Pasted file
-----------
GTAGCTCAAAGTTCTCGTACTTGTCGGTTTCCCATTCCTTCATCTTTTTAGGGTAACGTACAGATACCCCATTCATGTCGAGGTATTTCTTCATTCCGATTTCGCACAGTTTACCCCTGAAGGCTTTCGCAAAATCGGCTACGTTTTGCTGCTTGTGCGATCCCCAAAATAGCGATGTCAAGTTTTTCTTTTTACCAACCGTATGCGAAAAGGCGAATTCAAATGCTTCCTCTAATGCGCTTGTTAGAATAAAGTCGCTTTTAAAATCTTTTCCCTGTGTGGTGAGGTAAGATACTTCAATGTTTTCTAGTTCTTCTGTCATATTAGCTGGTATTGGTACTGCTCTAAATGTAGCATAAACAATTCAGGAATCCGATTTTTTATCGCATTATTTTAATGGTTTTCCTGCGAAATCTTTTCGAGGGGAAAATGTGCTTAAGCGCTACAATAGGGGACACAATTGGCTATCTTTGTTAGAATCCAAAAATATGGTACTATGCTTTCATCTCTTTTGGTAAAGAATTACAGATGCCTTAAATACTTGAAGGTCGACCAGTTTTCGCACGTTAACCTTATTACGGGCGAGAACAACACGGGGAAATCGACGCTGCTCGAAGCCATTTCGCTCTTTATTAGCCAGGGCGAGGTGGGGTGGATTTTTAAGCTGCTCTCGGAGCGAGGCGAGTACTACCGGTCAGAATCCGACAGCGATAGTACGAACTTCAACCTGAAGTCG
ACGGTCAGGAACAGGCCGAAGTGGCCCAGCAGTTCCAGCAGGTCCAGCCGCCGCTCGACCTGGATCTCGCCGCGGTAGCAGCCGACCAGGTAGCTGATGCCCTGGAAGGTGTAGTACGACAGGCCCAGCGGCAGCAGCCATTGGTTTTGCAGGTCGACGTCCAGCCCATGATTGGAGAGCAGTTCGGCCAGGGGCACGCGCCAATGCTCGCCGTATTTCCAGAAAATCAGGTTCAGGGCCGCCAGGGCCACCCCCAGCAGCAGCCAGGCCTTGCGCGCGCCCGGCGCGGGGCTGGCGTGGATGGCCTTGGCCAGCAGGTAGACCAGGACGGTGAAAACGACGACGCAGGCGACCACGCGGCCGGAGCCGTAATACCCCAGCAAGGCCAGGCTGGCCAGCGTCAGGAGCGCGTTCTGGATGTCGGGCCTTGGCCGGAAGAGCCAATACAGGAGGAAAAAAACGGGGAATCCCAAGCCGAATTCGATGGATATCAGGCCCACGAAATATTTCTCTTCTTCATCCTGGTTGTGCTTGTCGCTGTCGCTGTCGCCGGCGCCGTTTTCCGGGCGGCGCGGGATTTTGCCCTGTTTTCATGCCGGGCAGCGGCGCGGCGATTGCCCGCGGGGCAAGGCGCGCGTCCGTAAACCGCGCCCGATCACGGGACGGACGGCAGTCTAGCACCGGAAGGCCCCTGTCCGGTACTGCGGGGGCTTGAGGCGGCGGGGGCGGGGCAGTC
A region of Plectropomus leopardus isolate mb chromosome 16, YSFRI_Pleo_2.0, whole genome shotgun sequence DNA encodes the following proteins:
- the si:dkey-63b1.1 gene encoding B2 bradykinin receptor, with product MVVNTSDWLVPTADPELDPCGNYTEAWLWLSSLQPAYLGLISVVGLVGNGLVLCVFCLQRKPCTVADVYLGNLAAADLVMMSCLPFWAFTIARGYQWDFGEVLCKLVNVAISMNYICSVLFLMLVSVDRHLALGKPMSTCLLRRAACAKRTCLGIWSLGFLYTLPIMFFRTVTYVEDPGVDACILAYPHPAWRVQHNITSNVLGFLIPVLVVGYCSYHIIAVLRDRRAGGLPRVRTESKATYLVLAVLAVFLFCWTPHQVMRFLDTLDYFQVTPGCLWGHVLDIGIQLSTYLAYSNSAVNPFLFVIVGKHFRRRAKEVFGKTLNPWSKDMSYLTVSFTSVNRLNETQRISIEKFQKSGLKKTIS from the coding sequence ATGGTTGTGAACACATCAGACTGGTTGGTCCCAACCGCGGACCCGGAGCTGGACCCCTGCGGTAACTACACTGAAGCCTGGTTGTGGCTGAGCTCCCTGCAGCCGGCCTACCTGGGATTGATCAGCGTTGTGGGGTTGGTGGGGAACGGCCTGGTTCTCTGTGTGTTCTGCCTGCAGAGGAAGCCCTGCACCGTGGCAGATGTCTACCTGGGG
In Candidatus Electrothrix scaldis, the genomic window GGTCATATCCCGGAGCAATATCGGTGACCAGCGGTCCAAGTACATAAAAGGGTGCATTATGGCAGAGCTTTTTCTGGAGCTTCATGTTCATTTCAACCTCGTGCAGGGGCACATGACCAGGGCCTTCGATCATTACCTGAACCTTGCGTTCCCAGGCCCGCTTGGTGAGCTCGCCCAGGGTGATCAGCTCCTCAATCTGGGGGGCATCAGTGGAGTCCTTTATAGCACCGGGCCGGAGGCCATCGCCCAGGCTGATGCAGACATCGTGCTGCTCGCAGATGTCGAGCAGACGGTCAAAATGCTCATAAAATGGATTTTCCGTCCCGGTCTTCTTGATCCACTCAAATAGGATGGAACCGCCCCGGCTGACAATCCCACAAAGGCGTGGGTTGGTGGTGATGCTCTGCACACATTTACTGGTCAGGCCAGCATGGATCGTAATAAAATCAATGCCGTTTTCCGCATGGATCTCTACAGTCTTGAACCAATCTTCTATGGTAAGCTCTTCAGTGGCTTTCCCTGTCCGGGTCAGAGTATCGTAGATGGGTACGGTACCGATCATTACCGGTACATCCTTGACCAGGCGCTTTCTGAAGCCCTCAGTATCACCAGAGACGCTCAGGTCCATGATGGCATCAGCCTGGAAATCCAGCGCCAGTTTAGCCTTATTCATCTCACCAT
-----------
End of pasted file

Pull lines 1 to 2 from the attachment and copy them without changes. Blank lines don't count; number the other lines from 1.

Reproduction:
GTAGCTCAAAGTTCTCGTACTTGTCGGTTTCCCATTCCTTCATCTTTTTAGGGTAACGTACAGATACCCCATTCATGTCGAGGTATTTCTTCATTCCGATTTCGCACAGTTTACCCCTGAAGGCTTTCGCAAAATCGGCTACGTTTTGCTGCTTGTGCGATCCCCAAAATAGCGATGTCAAGTTTTTCTTTTTACCAACCGTATGCGAAAAGGCGAATTCAAATGCTTCCTCTAATGCGCTTGTTAGAATAAAGTCGCTTTTAAAATCTTTTCCCTGTGTGGTGAGGTAAGATACTTCAATGTTTTCTAGTTCTTCTGTCATATTAGCTGGTATTGGTACTGCTCTAAATGTAGCATAAACAATTCAGGAATCCGATTTTTTATCGCATTATTTTAATGGTTTTCCTGCGAAATCTTTTCGAGGGGAAAATGTGCTTAAGCGCTACAATAGGGGACACAATTGGCTATCTTTGTTAGAATCCAAAAATATGGTACTATGCTTTCATCTCTTTTGGTAAAGAATTACAGATGCCTTAAATACTTGAAGGTCGACCAGTTTTCGCACGTTAACCTTATTACGGGCGAGAACAACACGGGGAAATCGACGCTGCTCGAAGCCATTTCGCTCTTTATTAGCCAGGGCGAGGTGGGGTGGATTTTTAAGCTGCTCTCGGAGCGAGGCGAGTACTACCGGTCAGAATCCGACAGCGATAGTACGAACTTCAACCTGAAGTCG
ACGGTCAGGAACAGGCCGAAGTGGCCCAGCAGTTCCAGCAGGTCCAGCCGCCGCTCGACCTGGATCTCGCCGCGGTAGCAGCCGACCAGGTAGCTGATGCCCTGGAAGGTGTAGTACGACAGGCCCAGCGGCAGCAGCCATTGGTTTTGCAGGTCGACGTCCAGCCCATGATTGGAGAGCAGTTCGGCCAGGGGCACGCGCCAATGCTCGCCGTATTTCCAGAAAATCAGGTTCAGGGCCGCCAGGGCCACCCCCAGCAGCAGCCAGGCCTTGCGCGCGCCCGGCGCGGGGCTGGCGTGGATGGCCTTGGCCAGCAGGTAGACCAGGACGGTGAAAACGACGACGCAGGCGACCACGCGGCCGGAGCCGTAATACCCCAGCAAGGCCAGGCTGGCCAGCGTCAGGAGCGCGTTCTGGATGTCGGGCCTTGGCCGGAAGAGCCAATACAGGAGGAAAAAAACGGGGAATCCCAAGCCGAATTCGATGGATATCAGGCCCACGAAATATTTCTCTTCTTCATCCTGGTTGTGCTTGTCGCTGTCGCTGTCGCCGGCGCCGTTTTCCGGGCGGCGCGGGATTTTGCCCTGTTTTCATGCCGGGCAGCGGCGCGGCGATTGCCCGCGGGGCAAGGCGCGCGTCCGTAAACCGCGCCCGATCACGGGACGGACGGCAGTCTAGCACCGGAAGGCCCCTGTCCGGTACTGCGGGGGCTTGAGGCGGCGGGGGCGGGGCAGTC